Monday, February 20, 2006

Peeking through the glass ceiling - Study examines number of women executives in the workforce

Article Launched: 2/19/2006 07:52 AM

Peeking through the glass ceiling
Study examines number of women executives in the workforce
By Amanda Janis/Business Writer

Women control $14 trillion in wealth, represent nearly half of all investors, and comprise 46 percent of the nation's workforce, according to a recent study.
That study, released by the University of California, Davis, examined California's 200 largest publicly-traded companies and the number of women employed as executive officers or board directors. The findings were disappointing, said Dean Nicole Woolsey Biggart.

"We are clearly not leading the charge," she told The Reporter. "I was really surprised we weren't head and shoulders above everybody else."

California ranks sixth among cities and states in terms of its percentage of female executives; 8.2 percent hold executive officer positions, which is less than Georgia, Massachusetts, Philadelphia, Wisconsin and Chicago. The state comes in second, behind Chicago, with 11.4 percent of board seats held by women.

Does Solano County and its array of organizations mirror those assessed by UC Davis? The Reporter surveyed a sampling of local businesswomen in high-ranking positions, and asked for their impressions.

"I see that more and more of my customers are female and own their own business," noted Eleanor Felbaum, owner of Vacaville's Pontiac, Buick, GMC dealership.

Felbaum explained that while many women entrepreneurs are beginning to tip the scales of what was once a indubitably male business community in the county, she herself is an anomaly in a male-dominated industry.

"General Motors has 7,000 dealerships throughout the country," she remarked, "and out of that we have about 235 female dealers."

She continued, "Since 1979, I've been in the car business, and I've never felt that because I'm a female it's been more challenging. I truly believe anybody - so long as they have the mindset - can accomplish anything in this country."

The owner and president of Fairfield-based Credit Bureau Associates, Kathy Parsons, agreed.

"I think a lot of it has to do with the individual," she explained. "If you want to be a victim as a woman, it'll happen - but if you want to get ahead, you're smart enough and you have the energy to do it, you can get ahead."

In Solano County, she said, the presence of women in business has decidedly "increased in the 25 years I've been here; there are a lot of small businesses in our area that are female-owned."

Parsons added, "I see a lot more women in corporate positions now than I did in the '70s."

Deborah Romer, Kaiser Permanente senior vice president/area manager for Napa and Solano, concurred.

"Looking back on my old days in business school, that was certainly a concern - getting more women in the boardrooms. I think it's improving," she said, "but we're just not yet where we need to be."

She did, however, feel that women are rather well-represented in Solano County, as did Patsy Van Ouwerkerk, president and chief executive officer of Travis Credit Union.

"I see a lot of women in leadership positions - not necessarily in CEO positions - but I think the number is growing," Ouwerkerk noted.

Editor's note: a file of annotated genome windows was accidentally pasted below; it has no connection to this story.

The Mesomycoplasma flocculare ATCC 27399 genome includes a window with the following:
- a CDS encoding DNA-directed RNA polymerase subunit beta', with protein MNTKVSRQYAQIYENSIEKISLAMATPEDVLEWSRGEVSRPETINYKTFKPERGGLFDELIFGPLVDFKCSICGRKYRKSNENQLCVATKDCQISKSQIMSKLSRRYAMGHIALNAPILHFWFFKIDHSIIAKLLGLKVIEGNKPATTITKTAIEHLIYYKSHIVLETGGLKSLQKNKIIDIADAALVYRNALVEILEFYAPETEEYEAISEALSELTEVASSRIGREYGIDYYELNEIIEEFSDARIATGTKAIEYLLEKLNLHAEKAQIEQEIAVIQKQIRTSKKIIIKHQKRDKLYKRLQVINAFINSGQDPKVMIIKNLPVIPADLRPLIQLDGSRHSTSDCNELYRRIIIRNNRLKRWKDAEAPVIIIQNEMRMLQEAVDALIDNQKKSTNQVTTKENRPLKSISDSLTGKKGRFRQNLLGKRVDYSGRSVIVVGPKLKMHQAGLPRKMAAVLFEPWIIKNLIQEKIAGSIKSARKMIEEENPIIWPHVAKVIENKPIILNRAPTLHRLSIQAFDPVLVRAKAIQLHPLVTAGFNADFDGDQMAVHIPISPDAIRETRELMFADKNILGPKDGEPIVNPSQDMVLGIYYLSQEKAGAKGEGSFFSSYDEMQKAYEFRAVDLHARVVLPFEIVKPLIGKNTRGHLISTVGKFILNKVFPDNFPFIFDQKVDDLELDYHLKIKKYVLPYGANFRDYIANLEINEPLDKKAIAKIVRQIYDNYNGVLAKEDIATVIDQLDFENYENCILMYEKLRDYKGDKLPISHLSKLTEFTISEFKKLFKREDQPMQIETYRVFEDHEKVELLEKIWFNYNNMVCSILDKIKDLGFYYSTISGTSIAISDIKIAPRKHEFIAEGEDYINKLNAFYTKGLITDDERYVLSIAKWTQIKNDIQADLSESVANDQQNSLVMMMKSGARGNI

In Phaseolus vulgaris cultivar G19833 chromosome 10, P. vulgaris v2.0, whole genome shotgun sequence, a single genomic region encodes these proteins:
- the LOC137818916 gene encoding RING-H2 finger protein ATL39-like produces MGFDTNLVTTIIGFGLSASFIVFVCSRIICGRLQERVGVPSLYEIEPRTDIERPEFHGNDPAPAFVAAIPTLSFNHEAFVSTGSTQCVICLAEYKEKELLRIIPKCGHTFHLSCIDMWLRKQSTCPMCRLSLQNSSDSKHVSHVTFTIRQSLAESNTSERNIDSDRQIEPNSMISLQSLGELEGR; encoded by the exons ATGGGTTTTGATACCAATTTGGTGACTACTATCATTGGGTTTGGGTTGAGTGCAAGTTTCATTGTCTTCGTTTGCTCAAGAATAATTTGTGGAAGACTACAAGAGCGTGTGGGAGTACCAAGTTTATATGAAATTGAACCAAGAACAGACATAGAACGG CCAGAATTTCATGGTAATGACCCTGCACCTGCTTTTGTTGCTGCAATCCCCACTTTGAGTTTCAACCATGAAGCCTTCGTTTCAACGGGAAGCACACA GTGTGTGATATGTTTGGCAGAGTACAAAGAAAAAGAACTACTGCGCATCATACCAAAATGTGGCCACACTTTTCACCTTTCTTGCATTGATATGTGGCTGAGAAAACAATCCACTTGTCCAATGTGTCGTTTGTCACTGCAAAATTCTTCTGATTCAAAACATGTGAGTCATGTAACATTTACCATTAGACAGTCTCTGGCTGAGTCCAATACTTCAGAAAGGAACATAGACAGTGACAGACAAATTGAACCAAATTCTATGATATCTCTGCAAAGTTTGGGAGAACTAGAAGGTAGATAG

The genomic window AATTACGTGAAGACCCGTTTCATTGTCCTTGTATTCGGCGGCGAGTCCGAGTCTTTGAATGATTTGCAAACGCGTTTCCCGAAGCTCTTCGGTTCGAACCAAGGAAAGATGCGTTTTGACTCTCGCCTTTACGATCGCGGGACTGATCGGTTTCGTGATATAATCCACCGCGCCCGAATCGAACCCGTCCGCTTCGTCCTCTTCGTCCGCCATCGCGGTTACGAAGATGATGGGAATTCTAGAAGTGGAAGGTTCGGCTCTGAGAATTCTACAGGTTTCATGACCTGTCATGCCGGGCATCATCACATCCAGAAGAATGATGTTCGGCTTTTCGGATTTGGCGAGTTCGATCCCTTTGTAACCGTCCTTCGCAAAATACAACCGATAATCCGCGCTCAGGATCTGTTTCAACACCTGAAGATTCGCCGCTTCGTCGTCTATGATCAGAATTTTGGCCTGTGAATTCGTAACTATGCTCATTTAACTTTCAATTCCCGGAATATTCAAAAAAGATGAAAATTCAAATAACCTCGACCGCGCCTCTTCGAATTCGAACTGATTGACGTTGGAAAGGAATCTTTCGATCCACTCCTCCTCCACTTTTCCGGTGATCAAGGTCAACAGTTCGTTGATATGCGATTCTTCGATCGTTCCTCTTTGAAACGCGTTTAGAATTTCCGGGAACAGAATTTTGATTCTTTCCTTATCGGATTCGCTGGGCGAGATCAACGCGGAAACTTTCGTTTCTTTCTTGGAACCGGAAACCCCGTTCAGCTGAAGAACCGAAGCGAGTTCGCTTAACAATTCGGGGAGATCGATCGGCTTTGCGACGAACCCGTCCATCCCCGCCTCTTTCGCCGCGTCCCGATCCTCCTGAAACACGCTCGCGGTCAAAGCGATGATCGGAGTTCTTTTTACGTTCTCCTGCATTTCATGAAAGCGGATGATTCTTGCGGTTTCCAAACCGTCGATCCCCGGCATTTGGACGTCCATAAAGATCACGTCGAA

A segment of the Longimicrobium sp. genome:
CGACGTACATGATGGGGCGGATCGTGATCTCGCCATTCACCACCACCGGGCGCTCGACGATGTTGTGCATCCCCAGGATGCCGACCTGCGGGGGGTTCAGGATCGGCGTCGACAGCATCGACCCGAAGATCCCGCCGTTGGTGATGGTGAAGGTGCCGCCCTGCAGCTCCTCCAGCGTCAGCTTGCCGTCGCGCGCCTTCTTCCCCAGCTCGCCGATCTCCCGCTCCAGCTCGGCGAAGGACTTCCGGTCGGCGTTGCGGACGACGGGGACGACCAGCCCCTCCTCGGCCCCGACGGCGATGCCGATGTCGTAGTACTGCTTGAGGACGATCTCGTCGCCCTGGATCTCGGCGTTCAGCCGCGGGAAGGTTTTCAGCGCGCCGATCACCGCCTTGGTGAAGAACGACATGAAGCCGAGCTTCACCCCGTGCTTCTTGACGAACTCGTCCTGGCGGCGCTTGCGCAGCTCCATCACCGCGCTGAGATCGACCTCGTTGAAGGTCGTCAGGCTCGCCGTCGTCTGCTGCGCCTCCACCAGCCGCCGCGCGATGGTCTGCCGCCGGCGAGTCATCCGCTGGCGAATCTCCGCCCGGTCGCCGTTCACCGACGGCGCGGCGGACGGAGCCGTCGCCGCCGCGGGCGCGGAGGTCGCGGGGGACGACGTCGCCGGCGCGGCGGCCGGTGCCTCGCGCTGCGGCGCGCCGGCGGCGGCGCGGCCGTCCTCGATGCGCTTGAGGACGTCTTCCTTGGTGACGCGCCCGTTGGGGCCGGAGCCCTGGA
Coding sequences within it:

Ouwerkerk was the recipient of the 2005 Athena award presented to exceptional businesswomen who serve as inspiration and mentors to other businesswomen in the community.

"I like to encourage women in businesses, but I encourage all people," she remarked.

Ouwerkerk explained with regards to her own 13-year history holding CEO positions, "I don't think being a woman has presented any unique challenges; I think that there are challenges that go along with being in a top position."

As does Gwen Reynolds, vice president of business services for First Northern Bank.

"I can only say hard work has rewarded me well," Reynolds said. She explained that was true for all the female department heads in her organization. "All the women are very professional and earned their titles."

Reynolds, too, felt Solano County businesswomen were increasing in numbers.

"When I look around, I think 'Wow! When was the last time we had a female president of the chamber?"' she remarked.

The president of the Fairfield-Suisun Chamber of Commerce, G. Leslie Fay, felt that though women have "broken the glass ceiling," it can still be tough to compete in a male-dominated society.

Sandy Person, vice president of the Solano Economic Development Corp., surmised, "Thankfully, women in the Solano County workforce continue to move up in position and authority - no doubt some wish the ascent were faster."

Amanda Janis can be reached at

California's top 25 companies in gender diversity
Golden West Financial Corp.
Hot Topic Inc.
Westaff Inc.
Gymboree Corp.
Providian Financial Corp.
Autodesk Inc.
Calpine Corp.
Cost Plus Inc.
Jack In The Box Inc.
Knight Ridder Inc.
Mckesson Corp.
Wells Fargo & Co.
WFS Financial Inc.
Gap Inc.
Advanced Medical Optics Inc.
Guess Inc.
Hewlett Packard Co.
Molina Healthcare Inc.
Restoration Hardware Inc.
Ross Stores Inc.
Sharper Image Corp.
Catellus Development Corp.
Davita Inc.
Safeway Inc.
Williams-Sonoma Inc.
Source: UC Davis Study of California Women Business Leaders

Companies with no women directors include
Apple Computer Inc.
Brookfield Homes Corp.
Callaway Golf Corp.
Cheesecake Factory Inc.
Genentech Inc.
Google Inc.
Leapfrog Enterprises Inc.
Public Storage Inc.
Robert Half International Inc.
Smart & Final Inc.
Sun Healthcare Group
Symantec Corp.
Univision Communications Inc.
Wet Seal Inc.
Yahoo Inc.
Source: UC Davis Study of California Women Business Leaders

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